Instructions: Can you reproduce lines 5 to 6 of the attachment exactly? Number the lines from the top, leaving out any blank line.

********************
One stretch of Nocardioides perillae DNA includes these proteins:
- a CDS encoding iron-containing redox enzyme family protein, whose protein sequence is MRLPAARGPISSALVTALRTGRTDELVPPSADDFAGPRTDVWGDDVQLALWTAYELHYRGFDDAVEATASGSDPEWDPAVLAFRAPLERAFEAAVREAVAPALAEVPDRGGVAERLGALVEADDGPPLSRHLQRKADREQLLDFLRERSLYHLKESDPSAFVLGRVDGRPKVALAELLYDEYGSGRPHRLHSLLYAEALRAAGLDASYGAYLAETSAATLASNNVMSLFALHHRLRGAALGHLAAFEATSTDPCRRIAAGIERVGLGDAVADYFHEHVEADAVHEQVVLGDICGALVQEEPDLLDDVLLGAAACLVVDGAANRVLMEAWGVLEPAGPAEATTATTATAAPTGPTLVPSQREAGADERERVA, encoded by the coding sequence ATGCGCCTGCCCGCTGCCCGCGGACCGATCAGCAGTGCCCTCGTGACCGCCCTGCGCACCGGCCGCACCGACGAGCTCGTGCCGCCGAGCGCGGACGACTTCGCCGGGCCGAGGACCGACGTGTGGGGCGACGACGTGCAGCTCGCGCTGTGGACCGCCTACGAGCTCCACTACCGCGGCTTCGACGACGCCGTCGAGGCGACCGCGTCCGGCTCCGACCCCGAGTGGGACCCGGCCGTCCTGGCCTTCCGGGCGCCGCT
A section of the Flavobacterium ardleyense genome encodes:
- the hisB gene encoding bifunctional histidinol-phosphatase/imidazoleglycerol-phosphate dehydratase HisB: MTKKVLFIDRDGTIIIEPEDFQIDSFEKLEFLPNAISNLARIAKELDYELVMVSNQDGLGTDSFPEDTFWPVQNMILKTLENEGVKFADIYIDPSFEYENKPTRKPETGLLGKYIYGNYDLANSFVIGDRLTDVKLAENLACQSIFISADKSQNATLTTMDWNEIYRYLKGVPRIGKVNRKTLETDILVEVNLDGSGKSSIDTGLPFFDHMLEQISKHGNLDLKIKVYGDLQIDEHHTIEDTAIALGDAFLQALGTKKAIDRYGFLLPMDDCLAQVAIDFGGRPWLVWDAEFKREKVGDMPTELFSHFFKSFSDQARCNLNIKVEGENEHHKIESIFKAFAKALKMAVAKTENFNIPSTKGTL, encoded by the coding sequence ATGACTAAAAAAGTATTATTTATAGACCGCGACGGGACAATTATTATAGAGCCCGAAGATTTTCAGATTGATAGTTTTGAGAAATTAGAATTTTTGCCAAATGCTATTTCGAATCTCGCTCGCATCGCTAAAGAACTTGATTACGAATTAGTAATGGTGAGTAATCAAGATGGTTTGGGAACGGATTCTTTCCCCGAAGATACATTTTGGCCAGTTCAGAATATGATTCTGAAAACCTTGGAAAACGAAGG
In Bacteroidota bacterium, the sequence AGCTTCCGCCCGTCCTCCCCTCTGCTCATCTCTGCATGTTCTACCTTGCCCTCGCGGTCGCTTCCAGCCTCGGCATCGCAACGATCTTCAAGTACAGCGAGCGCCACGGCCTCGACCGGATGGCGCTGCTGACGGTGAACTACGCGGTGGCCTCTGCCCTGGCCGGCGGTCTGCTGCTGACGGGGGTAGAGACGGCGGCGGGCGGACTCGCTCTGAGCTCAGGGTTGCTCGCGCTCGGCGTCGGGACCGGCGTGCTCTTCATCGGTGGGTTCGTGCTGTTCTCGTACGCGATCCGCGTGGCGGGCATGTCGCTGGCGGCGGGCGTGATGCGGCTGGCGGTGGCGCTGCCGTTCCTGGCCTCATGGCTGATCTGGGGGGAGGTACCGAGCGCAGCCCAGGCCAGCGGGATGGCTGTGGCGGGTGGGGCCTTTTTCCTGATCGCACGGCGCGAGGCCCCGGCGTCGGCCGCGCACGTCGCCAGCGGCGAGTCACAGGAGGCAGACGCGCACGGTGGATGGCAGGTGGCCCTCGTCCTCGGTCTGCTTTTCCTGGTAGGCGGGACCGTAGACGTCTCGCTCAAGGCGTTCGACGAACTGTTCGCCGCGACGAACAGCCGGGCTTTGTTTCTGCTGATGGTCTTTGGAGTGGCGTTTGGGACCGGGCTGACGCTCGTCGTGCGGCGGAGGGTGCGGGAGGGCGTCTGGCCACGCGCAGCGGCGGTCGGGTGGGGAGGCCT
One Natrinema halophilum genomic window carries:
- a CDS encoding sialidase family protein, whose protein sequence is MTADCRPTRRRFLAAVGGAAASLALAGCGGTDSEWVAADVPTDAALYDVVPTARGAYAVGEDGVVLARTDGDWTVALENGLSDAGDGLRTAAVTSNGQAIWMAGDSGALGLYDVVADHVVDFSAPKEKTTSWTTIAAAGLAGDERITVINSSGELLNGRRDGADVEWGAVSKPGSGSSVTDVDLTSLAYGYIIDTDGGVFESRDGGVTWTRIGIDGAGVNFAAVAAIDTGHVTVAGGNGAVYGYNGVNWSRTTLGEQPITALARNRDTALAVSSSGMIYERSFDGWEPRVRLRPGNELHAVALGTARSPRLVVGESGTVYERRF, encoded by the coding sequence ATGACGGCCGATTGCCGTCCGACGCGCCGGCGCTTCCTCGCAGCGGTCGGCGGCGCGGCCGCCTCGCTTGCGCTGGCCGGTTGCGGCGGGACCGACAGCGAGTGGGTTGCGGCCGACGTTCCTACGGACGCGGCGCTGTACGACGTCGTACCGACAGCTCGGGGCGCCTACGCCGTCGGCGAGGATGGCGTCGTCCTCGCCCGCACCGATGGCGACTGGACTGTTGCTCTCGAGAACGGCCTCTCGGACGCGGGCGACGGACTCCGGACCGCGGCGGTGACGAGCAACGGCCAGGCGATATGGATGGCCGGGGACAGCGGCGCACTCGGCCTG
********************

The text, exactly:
In Bacteroidota bacterium, the sequence AGCTTCCGCCCGTCCTCCCCTCTGCTCATCTCTGCATGTTCTACCTTGCCCTCGCGGTCGCTTCCAGCCTCGGCATCGCAACGATCTTCAAGTACAGCGAGCGCCACGGCCTCGACCGGATGGCGCTGCTGACGGTGAACTACGCGGTGGCCTCTGCCCTGGCCGGCGGTCTGCTGCTGACGGGGGTAGAGACGGCGGCGGGCGGACTCGCTCTGAGCTCAGGGTTGCTCGCGCTCGGCGTCGGGACCGGCGTGCTCTTCATCGGTGGGTTCGTGCTGTTCTCGTACGCGATCCGCGTGGCGGGCATGTCGCTGGCGGCGGGCGTGATGCGGCTGGCGGTGGCGCTGCCGTTCCTGGCCTCATGGCTGATCTGGGGGGAGGTACCGAGCGCAGCCCAGGCCAGCGGGATGGCTGTGGCGGGTGGGGCCTTTTTCCTGATCGCACGGCGCGAGGCCCCGGCGTCGGCCGCGCACGTCGCCAGCGGCGAGTCACAGGAGGCAGACGCGCACGGTGGATGGCAGGTGGCCCTCGTCCTCGGTCTGCTTTTCCTGGTAGGCGGGACCGTAGACGTCTCGCTCAAGGCGTTCGACGAACTGTTCGCCGCGACGAACAGCCGGGCTTTGTTTCTGCTGATGGTCTTTGGAGTGGCGTTTGGGACCGGGCTGACGCTCGTCGTGCGGCGGAGGGTGCGGGAGGGCGTCTGGCCACGCGCAGCGGCGGTCGGGTGGGGAGGCCT
One Natrinema halophilum genomic window carries: